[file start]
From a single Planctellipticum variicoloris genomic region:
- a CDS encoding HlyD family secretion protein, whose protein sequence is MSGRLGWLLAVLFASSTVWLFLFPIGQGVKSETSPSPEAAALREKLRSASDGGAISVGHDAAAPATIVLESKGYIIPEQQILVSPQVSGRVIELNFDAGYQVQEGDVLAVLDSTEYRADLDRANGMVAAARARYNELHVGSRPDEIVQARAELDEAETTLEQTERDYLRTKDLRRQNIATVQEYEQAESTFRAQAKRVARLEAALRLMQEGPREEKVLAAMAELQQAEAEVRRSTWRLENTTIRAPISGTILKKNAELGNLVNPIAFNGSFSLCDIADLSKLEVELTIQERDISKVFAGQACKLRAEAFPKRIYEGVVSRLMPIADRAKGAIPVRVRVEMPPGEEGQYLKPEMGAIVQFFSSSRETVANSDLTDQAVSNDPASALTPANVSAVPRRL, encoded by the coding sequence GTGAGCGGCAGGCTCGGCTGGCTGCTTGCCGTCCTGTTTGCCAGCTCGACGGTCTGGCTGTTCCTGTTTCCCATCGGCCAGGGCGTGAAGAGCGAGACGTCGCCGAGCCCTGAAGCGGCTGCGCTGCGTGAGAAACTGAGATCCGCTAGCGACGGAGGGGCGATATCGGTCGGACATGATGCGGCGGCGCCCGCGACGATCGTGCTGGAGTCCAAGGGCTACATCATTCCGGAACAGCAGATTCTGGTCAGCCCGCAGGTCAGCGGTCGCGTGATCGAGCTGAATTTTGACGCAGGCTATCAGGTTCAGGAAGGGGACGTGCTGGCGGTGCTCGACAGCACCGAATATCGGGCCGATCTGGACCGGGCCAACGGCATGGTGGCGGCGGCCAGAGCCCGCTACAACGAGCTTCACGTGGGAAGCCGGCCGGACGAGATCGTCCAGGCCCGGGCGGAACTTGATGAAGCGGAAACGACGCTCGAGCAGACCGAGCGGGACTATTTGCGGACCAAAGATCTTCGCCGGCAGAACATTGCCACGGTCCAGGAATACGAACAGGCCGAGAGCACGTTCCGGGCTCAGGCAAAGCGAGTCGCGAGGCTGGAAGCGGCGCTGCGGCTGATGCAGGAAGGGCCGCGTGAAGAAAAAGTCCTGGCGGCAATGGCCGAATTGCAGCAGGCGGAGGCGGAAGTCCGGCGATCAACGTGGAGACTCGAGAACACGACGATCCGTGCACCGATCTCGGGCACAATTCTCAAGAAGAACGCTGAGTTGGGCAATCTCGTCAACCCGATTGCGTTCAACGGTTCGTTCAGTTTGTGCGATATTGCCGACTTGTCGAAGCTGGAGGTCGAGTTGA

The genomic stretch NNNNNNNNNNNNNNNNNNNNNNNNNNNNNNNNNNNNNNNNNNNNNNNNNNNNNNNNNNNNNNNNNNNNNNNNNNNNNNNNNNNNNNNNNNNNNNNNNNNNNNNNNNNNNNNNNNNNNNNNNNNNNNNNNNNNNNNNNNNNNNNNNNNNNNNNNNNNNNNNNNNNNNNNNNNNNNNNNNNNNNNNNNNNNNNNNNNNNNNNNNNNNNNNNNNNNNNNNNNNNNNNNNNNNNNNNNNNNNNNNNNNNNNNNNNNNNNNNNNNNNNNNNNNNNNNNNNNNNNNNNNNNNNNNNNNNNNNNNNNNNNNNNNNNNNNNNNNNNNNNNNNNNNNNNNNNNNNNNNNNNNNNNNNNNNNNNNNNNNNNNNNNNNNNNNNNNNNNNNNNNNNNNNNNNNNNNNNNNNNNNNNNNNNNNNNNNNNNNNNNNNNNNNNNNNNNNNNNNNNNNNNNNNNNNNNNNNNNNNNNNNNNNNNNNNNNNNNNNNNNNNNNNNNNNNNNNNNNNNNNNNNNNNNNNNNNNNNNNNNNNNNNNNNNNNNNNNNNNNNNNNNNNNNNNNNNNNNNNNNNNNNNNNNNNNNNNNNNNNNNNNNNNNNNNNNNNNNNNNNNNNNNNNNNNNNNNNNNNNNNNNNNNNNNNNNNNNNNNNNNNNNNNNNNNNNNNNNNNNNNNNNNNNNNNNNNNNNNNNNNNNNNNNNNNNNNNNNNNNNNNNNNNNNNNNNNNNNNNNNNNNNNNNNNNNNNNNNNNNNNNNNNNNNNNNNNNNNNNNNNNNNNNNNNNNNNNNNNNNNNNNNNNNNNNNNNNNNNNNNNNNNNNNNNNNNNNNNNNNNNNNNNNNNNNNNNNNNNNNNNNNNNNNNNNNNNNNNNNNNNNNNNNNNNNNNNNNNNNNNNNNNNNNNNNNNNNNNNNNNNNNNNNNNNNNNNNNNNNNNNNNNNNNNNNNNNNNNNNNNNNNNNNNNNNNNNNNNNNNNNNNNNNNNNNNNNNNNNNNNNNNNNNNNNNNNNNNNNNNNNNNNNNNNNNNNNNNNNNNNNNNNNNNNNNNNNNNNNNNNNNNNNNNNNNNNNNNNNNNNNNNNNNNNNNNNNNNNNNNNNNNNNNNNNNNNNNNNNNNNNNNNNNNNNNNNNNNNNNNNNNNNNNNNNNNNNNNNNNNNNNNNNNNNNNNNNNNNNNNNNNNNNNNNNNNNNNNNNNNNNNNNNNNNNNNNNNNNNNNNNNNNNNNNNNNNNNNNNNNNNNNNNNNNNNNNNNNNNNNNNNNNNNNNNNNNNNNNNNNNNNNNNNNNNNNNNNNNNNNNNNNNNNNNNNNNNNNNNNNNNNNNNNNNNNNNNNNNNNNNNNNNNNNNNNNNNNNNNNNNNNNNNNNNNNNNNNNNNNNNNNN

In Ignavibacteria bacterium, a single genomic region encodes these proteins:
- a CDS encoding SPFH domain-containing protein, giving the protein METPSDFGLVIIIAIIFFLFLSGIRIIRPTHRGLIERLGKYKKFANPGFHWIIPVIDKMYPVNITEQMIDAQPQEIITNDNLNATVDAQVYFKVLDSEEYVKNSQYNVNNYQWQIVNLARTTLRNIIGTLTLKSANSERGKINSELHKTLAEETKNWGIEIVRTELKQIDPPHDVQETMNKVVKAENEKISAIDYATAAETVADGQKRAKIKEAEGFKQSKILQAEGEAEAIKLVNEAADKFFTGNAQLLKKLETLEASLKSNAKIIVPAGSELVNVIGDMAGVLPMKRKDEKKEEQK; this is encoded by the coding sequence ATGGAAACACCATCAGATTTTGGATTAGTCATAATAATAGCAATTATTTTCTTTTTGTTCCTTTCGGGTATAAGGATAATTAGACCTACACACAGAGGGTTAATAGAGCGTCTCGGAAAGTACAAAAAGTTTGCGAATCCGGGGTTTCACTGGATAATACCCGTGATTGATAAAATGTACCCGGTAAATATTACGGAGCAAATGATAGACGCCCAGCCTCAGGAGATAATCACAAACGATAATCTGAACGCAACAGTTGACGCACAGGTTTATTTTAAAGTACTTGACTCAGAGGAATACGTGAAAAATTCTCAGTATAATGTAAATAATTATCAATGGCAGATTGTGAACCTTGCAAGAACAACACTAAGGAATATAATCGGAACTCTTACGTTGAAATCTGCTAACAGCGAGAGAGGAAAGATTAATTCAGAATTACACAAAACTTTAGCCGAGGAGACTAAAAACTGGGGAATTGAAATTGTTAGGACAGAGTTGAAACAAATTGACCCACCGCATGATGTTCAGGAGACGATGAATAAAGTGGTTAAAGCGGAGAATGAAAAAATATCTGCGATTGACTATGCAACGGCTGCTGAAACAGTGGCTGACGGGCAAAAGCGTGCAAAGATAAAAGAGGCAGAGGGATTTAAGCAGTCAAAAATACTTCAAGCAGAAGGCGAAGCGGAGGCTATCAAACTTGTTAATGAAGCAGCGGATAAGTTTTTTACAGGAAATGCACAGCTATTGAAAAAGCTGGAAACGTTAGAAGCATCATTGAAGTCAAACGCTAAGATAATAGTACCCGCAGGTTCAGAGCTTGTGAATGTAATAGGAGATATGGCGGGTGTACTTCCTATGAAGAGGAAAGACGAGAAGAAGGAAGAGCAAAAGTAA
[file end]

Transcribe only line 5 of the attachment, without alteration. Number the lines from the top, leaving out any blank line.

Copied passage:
- a CDS encoding SPFH domain-containing protein, giving the protein METPSDFGLVIIIAIIFFLFLSGIRIIRPTHRGLIERLGKYKKFANPGFHWIIPVIDKMYPVNITEQMIDAQPQEIITNDNLNATVDAQVYFKVLDSEEYVKNSQYNVNNYQWQIVNLARTTLRNIIGTLTLKSANSERGKINSELHKTLAEETKNWGIEIVRTELKQIDPPHDVQETMNKVVKAENEKISAIDYATAAETVADGQKRAKIKEAEGFKQSKILQAEGEAEAIKLVNEAADKFFTGNAQLLKKLETLEASLKSNAKIIVPAGSELVNVIGDMAGVLPMKRKDEKKEEQK; this is encoded by the coding sequence ATGGAAACACCATCAGATTTTGGATTAGTCATAATAATAGCAATTATTTTCTTTTTGTTCCTTTCGGGTATAAGGATAATTAGACCTACACACAGAGGGTTAATAGAGCGTCTCGGAAAGTACAAAAAGTTTGCGAATCCGGGGTTTCACTGGATAATACCCGTGATTGATAAAATGTACCCGGTAAATATTACGGAGCAAATGATAGACGCCCAGCCTCAGGAGATAATCACAAACGATAATCTGAACGCAACAGTTGACGCACAGGTTTATTTTAAAGTACTTGACTCAGAGGAATACGTGAAAAATTCTCAGTATAATGTAAATAATTATCAATGGCAGATTGTGAACCTTGCAAGAACAACACTAAGGAATATAATCGGAACTCTTACGTTGAAATCTGCTAACAGCGAGAGAGGAAAGATTAATTCAGAATTACACAAAACTTTAGCCGAGGAGACTAAAAACTGGGGAATTGAAATTGTTAGGACAGAGTTGAAACAAATTGACCCACCGCATGATGTTCAGGAGACGATGAATAAAGTGGTTAAAGCGGAGAATGAAAAAATATCTGCGATTGACTATGCAACGGCTGCTGAAACAGTGGCTGACGGGCAAAAGCGTGCAAAGATAAAAGAGGCAGAGGGATTTAAGCAGTCAAAAATACTTCAAGCAGAAGGCGAAGCGGAGGCTATCAAACTTGTTAATGAAGCAGCGGATAAGTTTTTTACAGGAAATGCACAGCTATTGAAAAAGCTGGAAACGTTAGAAGCATCATTGAAGTCAAACGCTAAGATAATAGTACCCGCAGGTTCAGAGCTTGTGAATGTAATAGGAGATATGGCGGGTGTACTTCCTATGAAGAGGAAAGACGAGAAGAAGGAAGAGCAAAAGTAA